NaPoWriMo 2021 #6 – Memories from Rope-Yarn Wednesdays

With these hands I weave my own destiny.
The threads I twist and spin together form
The basis, whether cotton, wool, or silk,
For weaving every cloth and tapestry
That results. Color and texture inform
The ultimate Design. Repetition
And precision make the underlying
pattern strong. The crosswise stitch overlaps
to reinforce borders of interface
With new threads introduced. The surface fills
with dust for a moment – I blow it off
And continue. I reach a point where I
can see the end. I may undo a stitch
Here and there for a more complete outcome.

NaPoWriMo 2021 – #4 Echochrome Dreams

Today’s prompt invites us to examine liminal spaces. I didn’t like the photographs so I did an independent search and discovered the Sony game Echochrome. This sonnet resulted.

Echochrome dreams

“Change the way you perceive the world and the path will be revealed.”

I never played Sony video games –
But I recognize a good string quartet
When I hear one – all those years of playing
Viola were not for naught. Music moves,
One learns so much from its forward motion –
Pathways that touch form continuities,
And if you jump from one path you will land
On another. The gap that’s blocked from view
Between connected paths should not be feared;
A hole that’s blocked from views may not exist –
Until you step in it, of course, and then
You fall to lower levels. Closer things
Overlap things more distant – you see more
Detail in near objects than those afar.
– April 4, 2021

NaPoWriMo 2021 #3, repeated, unpacked

Prompt was the Robert Frost poem, “The Road Not Taken.”

The cherry blossoms are
in full display today. A gift
To perpetuity from the Japanese.

We didn’t have to end
that war the way we chose.
I can’t make up for what
the people lost but still
I feel their pain.

We fought another war
that both sides lost:
A sacred cause that should have
been resolved by Jefferson,
Madison and Hamilton
over dinner in New York,
not on battlefields.

(How much might it have cost
To cut a deal? 620,000 lives lost
Is a price we cannot fathom,
a mortgage that forever haunts us,
a note that has no maturity date.)

Dogwoods remind me
of cherry blossoms,
white petals, not pink.
The tree that formed 

the cross where Jesus died –
A passing Easter thought
not inappropriate.

Too much is lost in war,
too many lives foreclosed
the fruit of labor spoiled
on the vine. I think about
their roads and choices lost.
– April 2, 2021

NaPoWriMo 2021 – April 1, 2021

Today’s prompt is the animated version of SunRa, Seductive Fantasy

Sun Ra, man,
Our prophet and guide
Saint of inner space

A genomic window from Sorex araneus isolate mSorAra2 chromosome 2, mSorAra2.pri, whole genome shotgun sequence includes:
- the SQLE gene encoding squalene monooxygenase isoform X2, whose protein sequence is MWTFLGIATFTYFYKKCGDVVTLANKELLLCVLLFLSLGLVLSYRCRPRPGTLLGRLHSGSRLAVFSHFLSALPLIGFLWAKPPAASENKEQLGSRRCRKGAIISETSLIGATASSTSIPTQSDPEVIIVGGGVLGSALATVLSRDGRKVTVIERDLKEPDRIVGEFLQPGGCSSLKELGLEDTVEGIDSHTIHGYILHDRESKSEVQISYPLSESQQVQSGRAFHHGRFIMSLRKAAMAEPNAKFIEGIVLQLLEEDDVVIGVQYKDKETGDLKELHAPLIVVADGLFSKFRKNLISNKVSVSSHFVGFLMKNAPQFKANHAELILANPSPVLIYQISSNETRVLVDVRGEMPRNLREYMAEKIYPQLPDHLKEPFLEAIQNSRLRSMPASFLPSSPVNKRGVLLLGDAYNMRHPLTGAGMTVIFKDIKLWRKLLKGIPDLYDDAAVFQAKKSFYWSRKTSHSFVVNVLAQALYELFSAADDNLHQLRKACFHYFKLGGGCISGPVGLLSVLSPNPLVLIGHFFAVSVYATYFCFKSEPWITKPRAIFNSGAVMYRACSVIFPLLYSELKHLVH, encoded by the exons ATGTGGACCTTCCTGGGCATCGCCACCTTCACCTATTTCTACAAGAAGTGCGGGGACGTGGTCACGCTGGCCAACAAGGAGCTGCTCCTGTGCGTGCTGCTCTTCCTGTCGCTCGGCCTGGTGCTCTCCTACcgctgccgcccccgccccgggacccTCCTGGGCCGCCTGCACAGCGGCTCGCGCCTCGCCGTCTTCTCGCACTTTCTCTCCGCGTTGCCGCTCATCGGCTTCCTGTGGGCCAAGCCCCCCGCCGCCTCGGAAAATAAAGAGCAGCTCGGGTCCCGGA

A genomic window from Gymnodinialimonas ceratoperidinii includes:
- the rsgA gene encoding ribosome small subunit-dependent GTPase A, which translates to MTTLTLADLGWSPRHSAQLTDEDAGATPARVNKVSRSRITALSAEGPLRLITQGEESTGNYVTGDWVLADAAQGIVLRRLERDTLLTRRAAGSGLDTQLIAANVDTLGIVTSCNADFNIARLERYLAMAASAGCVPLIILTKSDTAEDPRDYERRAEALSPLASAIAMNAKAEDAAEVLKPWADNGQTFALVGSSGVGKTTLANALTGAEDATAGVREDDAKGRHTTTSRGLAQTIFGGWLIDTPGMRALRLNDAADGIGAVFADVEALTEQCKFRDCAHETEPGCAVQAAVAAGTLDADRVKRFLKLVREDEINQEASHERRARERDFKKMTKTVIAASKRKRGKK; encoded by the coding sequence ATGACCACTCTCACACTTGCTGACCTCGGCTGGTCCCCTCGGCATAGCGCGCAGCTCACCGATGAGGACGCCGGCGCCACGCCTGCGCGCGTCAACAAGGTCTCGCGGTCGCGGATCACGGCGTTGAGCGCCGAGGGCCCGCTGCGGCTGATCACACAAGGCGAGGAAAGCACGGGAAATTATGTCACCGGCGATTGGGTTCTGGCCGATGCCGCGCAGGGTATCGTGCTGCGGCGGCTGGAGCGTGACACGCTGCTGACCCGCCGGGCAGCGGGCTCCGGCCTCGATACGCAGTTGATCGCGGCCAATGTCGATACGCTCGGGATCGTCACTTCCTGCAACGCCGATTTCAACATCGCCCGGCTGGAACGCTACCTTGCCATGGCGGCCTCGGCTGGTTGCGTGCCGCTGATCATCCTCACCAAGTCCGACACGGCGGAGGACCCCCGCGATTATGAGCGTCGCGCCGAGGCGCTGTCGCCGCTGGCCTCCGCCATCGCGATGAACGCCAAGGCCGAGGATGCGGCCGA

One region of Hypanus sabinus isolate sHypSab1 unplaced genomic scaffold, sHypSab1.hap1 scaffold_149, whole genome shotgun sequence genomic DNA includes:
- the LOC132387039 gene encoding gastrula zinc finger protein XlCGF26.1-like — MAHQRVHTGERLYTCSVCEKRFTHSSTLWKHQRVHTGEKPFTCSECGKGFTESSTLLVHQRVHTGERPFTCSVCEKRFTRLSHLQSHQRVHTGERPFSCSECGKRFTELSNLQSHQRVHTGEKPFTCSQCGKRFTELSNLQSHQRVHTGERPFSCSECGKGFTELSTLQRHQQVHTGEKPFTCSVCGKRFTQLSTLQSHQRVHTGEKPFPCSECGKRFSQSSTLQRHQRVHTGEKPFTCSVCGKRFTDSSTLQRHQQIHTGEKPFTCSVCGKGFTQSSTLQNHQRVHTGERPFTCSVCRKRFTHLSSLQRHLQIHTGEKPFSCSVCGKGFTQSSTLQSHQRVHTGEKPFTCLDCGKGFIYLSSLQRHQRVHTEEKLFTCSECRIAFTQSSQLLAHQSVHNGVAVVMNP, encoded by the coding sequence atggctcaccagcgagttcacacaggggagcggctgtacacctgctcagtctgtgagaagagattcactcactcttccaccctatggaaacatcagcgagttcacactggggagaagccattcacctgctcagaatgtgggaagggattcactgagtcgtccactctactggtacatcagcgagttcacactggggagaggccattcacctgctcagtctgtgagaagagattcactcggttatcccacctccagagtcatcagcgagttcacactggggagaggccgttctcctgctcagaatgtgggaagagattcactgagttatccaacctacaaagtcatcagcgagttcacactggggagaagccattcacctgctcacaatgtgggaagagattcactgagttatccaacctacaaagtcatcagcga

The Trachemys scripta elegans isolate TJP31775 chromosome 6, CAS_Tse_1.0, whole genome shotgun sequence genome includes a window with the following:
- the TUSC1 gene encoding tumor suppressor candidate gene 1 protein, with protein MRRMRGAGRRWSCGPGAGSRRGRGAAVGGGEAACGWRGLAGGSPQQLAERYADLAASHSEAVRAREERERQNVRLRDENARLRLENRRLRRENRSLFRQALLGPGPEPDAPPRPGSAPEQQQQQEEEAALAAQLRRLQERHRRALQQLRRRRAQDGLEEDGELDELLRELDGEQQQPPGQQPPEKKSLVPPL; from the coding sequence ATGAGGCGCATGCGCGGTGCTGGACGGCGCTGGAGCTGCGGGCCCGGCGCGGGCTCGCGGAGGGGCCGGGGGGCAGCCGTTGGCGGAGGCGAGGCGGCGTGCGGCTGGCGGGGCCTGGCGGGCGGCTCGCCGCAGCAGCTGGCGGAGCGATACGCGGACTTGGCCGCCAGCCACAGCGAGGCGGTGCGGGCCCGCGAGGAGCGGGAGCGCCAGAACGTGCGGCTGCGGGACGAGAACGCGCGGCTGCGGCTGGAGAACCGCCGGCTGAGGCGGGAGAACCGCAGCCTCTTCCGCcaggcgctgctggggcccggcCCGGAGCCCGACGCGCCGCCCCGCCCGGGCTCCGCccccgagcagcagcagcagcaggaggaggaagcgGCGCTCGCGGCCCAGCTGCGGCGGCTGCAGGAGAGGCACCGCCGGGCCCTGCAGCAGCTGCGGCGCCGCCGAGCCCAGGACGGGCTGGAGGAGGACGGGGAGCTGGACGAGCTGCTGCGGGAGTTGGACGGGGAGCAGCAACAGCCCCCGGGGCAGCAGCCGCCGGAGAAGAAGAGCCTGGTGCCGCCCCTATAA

In painting and music –
And growing flowers –
There is no finiteness,
Only infinity, he tells us.

Shapes and seeds
Abound – a never ending
Increase in variation –
Alternating generations.

LIke a trombone’s slide
Or a trumpet’s valve
Or vibration of strings
Across a bridge.

Every moment is
An improvisation –
A riff on a theme,
Removing the top layers
And building again.
– April 1, 2021

Mid-term in the American Century Cycle

All: Congratulations on reaching the halfway point of our journey! We have covered five of the plays in the American Century Cycle and we have five left. Give yourselves a pat on the back!

You have probably noticed some things from our readings.

1. August Wilson gives us an inside peek into and a bird’s eye view of life in black America. But he also gives us a similar view into overall America. It just takes some peeling back of the onion skin.

2. Reading these plays may be whetting your appetite to see more live theater. Hopefully COVID will pass and we will be able to see more real plays soon. People have remarked that they look at plays differently after going through the cycle. I’ve noticed that now I prefer to read through a play before seeing it on the stage so I know what to expect. All that is normal.

3. If you are seeing something of your own lives in the reading of the plays then we are doing it right. If not, we are not necessarily doing it wrong.

4. A lot of Wilson’s poetic artistry is hidden in the stage directions and the settings of each play. His poetry will spoil you and you will never be able to get enough. That is ok.

5. The plays may get easier to understand as we build up an understanding of Wilson from the plays we have already read. At the same time, they may get more difficult as themes become more complex. Hang in there.

Feel free to hit “reply to all” for further discussion. Everybody’s perspective is important and significant. No one, especially not the study group leader, has a monopoly on ideas, interpretations, analyses. Many of August Wilson’s fans have not read through half his plays. Even fewer have completed the cycle. You are all joining a very special “brotherhood.”

Your midterm grade is A+!

NaPoWriMo 2021 – #1

Romare Bearden – The Piano Lesson, 1984

The black mirror invites my inspection –
A scaled representation of the whole.
The wooden metronome in its foreground
Reminds one of rhythm and time’s passage,
The pendulum’s swing until the winding
Dies. The young girl, black like the mirror, plays
As her mother directs. The mother’s face,
More blue than black, leans in attentively.
A non-flowering plant rests in a vase.
A paintbrush seems out of place. It could be
A missing conductor’s baton. The sun
Bursts through the window as a slight breeze blows
The curtains askew. A ceiling lamp and
A table lamp compete to light the room.

Wilmington’s Lie – a bifurcated review